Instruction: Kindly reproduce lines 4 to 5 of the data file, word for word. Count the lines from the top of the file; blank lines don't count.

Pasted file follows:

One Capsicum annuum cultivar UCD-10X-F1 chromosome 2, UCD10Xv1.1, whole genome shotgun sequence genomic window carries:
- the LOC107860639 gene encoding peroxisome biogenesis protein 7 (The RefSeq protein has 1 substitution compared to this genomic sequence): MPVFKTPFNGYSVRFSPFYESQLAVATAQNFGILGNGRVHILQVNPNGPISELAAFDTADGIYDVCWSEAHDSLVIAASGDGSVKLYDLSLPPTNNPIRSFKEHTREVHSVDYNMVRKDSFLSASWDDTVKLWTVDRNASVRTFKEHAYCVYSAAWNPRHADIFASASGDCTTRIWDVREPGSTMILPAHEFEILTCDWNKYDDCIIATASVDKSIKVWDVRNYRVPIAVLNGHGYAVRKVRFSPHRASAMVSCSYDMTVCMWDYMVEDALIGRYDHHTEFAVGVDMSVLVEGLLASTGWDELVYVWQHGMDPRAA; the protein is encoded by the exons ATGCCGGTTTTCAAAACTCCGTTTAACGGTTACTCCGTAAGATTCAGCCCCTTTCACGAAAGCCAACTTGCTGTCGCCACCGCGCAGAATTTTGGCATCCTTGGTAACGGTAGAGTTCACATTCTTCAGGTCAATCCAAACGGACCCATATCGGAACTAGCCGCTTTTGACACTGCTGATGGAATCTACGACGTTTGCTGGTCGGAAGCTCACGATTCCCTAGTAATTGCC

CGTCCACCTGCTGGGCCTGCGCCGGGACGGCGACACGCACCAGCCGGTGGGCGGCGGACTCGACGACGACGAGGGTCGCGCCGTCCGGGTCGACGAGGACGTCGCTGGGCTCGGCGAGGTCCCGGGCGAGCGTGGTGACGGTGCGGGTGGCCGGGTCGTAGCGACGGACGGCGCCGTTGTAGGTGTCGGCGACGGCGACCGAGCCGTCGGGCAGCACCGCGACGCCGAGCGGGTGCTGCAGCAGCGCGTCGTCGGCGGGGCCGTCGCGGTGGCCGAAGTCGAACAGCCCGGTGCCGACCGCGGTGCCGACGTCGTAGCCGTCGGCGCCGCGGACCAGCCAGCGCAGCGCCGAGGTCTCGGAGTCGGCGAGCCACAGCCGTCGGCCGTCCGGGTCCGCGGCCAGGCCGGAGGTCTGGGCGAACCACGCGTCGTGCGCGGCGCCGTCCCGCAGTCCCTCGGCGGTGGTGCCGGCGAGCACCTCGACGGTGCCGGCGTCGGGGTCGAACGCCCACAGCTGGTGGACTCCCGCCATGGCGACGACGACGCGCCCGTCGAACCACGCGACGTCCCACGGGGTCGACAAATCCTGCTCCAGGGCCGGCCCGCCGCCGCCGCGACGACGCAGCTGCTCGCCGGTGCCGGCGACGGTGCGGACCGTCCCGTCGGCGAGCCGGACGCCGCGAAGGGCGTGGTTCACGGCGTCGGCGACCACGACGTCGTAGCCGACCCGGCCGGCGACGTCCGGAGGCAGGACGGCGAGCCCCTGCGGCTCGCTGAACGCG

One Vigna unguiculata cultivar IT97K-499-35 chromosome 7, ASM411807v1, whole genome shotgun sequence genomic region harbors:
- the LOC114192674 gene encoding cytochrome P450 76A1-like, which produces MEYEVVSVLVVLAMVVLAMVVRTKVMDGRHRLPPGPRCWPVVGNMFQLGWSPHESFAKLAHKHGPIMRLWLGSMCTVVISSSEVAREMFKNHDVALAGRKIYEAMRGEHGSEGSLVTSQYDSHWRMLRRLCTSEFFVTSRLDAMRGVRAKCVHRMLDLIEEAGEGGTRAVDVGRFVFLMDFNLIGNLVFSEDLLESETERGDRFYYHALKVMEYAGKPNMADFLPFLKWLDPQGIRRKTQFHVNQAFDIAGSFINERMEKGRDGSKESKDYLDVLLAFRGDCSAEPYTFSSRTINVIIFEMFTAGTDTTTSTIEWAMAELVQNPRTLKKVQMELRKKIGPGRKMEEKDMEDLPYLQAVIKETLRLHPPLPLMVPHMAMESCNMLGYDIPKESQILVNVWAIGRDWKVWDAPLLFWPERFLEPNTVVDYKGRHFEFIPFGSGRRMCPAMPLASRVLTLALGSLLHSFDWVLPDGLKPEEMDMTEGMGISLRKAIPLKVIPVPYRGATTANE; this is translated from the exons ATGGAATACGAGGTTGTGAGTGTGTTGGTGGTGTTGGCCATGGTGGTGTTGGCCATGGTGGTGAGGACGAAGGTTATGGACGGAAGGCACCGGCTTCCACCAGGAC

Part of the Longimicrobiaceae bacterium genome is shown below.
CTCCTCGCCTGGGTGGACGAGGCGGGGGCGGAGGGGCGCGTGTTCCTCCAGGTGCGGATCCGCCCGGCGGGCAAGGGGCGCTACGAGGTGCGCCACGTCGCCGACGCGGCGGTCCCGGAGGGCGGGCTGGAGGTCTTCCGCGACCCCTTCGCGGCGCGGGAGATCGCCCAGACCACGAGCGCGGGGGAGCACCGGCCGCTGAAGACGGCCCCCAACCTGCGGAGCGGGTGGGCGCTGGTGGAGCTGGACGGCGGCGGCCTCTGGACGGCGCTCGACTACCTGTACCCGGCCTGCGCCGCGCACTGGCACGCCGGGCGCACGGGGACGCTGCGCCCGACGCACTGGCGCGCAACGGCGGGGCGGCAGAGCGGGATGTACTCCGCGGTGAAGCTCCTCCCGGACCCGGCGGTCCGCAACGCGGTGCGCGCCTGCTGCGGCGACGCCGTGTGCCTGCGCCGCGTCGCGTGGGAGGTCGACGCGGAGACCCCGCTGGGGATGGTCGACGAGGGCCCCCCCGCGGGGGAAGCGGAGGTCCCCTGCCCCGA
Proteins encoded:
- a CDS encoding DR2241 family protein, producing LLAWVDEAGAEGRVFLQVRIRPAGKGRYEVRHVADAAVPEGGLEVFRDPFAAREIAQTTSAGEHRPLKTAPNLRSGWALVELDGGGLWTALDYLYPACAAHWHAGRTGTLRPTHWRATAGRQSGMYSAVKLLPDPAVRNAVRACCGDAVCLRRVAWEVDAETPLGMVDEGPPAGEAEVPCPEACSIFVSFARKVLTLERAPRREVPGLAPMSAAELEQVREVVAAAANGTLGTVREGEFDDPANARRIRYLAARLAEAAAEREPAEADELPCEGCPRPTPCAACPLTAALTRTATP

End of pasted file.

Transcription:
One Vigna unguiculata cultivar IT97K-499-35 chromosome 7, ASM411807v1, whole genome shotgun sequence genomic region harbors:
- the LOC114192674 gene encoding cytochrome P450 76A1-like, which produces MEYEVVSVLVVLAMVVLAMVVRTKVMDGRHRLPPGPRCWPVVGNMFQLGWSPHESFAKLAHKHGPIMRLWLGSMCTVVISSSEVAREMFKNHDVALAGRKIYEAMRGEHGSEGSLVTSQYDSHWRMLRRLCTSEFFVTSRLDAMRGVRAKCVHRMLDLIEEAGEGGTRAVDVGRFVFLMDFNLIGNLVFSEDLLESETERGDRFYYHALKVMEYAGKPNMADFLPFLKWLDPQGIRRKTQFHVNQAFDIAGSFINERMEKGRDGSKESKDYLDVLLAFRGDCSAEPYTFSSRTINVIIFEMFTAGTDTTTSTIEWAMAELVQNPRTLKKVQMELRKKIGPGRKMEEKDMEDLPYLQAVIKETLRLHPPLPLMVPHMAMESCNMLGYDIPKESQILVNVWAIGRDWKVWDAPLLFWPERFLEPNTVVDYKGRHFEFIPFGSGRRMCPAMPLASRVLTLALGSLLHSFDWVLPDGLKPEEMDMTEGMGISLRKAIPLKVIPVPYRGATTANE; this is translated from the exons ATGGAATACGAGGTTGTGAGTGTGTTGGTGGTGTTGGCCATGGTGGTGTTGGCCATGGTGGTGAGGACGAAGGTTATGGACGGAAGGCACCGGCTTCCACCAGGAC